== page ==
Actually, I'd argue the opposite; it would be unfortunate in the long term (in geological scales) for life if the length of a day wasn't lengthening. The primary reason why the length of the day is increasing is because of Tidal Friction, which is caused by the moon. The moon is also getting gradually further away from the earth, and will one day leave ...


13

To stay in the light, groups would farm collectively With a 9 year day/night cycle, a single group would not be able to settle down and farm a plot of land for more than a few days. Living near the equator, on an Earth-sized planet, with an Earth-length year, the nomads would need to cover an average of 7 miles/day. If they can travel 21 miles in a day of ...


13

You need smoke. Or dust, or volcanic ash. The haze will make it dark and gloomy and if you do it right, the suspended particles will make the sun seem small and blue via the Rayleigh effect . Photo by Jan Smith: Blue sun during Brisbane dust storm https://volcanocafe.wordpress.com/2015/01/24/once-in-a-blue-moon/ Particles of size around 1 micron ...


13

Tidal locking is a process. A process that comes to an end within finite time, but still a process. As such, any fully tidally locked body must have gone through a period of one rotation relative to its orbit per 10 years. Your planet is simply within that final phase of achieving its tidal lock. Of course, you want your body to take a loooong time to ...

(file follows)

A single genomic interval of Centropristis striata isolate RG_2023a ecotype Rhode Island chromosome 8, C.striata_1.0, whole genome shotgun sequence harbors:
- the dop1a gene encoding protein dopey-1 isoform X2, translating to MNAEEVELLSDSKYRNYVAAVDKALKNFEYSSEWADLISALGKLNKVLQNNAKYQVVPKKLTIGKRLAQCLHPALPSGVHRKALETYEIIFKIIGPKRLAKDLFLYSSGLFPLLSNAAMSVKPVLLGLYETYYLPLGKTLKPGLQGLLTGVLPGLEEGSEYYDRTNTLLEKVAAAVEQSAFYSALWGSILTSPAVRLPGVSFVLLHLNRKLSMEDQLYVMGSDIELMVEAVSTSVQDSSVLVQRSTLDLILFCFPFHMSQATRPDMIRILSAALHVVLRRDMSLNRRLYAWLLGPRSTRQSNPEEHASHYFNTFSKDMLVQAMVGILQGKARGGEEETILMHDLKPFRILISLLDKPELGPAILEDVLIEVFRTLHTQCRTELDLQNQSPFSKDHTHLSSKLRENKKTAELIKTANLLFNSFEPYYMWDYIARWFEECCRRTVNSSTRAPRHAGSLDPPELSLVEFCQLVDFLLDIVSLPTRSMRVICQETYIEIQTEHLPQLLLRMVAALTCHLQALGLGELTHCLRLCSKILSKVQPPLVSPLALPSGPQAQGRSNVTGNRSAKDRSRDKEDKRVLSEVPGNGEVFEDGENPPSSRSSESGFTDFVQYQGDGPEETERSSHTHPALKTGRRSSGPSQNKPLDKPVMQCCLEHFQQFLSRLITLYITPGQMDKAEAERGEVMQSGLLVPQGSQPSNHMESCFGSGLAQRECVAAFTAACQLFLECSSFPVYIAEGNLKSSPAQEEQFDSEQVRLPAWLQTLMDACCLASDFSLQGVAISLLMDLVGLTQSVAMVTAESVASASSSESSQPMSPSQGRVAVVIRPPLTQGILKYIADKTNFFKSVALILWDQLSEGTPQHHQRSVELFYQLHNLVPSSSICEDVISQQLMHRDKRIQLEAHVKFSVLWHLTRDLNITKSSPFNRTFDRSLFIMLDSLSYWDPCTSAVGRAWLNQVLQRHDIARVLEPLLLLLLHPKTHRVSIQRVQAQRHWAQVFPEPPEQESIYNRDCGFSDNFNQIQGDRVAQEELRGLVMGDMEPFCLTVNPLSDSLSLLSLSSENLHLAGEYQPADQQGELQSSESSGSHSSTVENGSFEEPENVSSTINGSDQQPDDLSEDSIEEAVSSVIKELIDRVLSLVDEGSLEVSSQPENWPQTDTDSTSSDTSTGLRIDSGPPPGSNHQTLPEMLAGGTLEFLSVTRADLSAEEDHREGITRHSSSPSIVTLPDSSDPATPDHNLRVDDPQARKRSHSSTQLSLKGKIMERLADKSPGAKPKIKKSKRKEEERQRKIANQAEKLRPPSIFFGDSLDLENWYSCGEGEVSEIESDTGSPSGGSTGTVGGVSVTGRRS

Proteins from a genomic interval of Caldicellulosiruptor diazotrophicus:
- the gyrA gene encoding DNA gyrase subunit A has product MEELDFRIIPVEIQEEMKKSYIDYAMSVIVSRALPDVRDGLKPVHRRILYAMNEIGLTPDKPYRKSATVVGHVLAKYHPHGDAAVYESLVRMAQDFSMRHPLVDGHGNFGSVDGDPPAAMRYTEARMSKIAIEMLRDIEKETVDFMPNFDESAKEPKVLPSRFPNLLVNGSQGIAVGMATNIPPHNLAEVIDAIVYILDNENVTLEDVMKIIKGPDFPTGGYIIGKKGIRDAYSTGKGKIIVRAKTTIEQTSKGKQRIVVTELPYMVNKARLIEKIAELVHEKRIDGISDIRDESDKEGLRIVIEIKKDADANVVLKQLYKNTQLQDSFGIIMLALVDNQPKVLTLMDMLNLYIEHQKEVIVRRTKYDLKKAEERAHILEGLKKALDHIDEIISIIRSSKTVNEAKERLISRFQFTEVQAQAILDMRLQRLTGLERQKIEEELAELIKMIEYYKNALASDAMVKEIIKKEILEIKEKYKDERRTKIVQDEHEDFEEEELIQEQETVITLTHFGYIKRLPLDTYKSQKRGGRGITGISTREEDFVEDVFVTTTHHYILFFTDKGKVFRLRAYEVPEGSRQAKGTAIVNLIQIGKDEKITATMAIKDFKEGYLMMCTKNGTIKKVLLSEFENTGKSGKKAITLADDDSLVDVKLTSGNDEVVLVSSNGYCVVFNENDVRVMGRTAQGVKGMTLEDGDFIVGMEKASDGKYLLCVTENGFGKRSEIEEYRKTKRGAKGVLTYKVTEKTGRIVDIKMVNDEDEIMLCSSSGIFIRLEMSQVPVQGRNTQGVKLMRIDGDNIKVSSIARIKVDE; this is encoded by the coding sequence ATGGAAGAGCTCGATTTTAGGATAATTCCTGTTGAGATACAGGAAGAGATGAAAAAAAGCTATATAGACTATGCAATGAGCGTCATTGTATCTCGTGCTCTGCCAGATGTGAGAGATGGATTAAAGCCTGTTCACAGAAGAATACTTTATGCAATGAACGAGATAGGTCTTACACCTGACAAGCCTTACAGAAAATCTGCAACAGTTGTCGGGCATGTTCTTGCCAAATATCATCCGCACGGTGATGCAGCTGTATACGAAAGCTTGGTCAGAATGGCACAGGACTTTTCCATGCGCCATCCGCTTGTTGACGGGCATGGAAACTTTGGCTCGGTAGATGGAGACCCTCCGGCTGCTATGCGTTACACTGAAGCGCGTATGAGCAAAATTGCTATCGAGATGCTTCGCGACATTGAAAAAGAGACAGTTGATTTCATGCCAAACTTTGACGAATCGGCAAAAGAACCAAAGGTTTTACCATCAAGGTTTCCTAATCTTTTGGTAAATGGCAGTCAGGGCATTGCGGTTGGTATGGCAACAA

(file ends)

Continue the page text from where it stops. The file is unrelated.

12

Actually, an 48 hour cycle is great, because it's exactly twice the normal 24 hour cycle. Thus adaption would be easy; people would just sleep twice for each planetary day. There might, however, be the need to have bright enough illumination during the "night-day" time, in order to stay healthy for a prolonged time (I guess they are on that planet for the ...


12

TLDR: It wouldn't be a problem for creatures that are native to that world. Things that evolved in a place like that wouldn't need darkness to sleep. Humans and other diurnal creatures on Earth have sleep cycles that are regulated by light levels (mainly the hormone Melatonin) in order to encourage us to sleep when it's dark and be awake when it's light ...


11

I do not believe life could evolve under such conditions but I see no reason to think the world would need to be lifeless. Plants. There are two survival options here: We have a very common class of plant that needs little tweaking to survive this. We call them annuals. They live during the warm time, produce seeds and die. Those seeds bring about the ...


11

I'm going to attack this with math. First off, I am not going to make any assumptions about what orbits might be stable. That is something we can check with an orbit simulator like rebound, as I did in this question. Instead, I will assume there is a stable orbit around two suns of equal mass and luminosity. The orbital profile will be a perfect circle (0 ...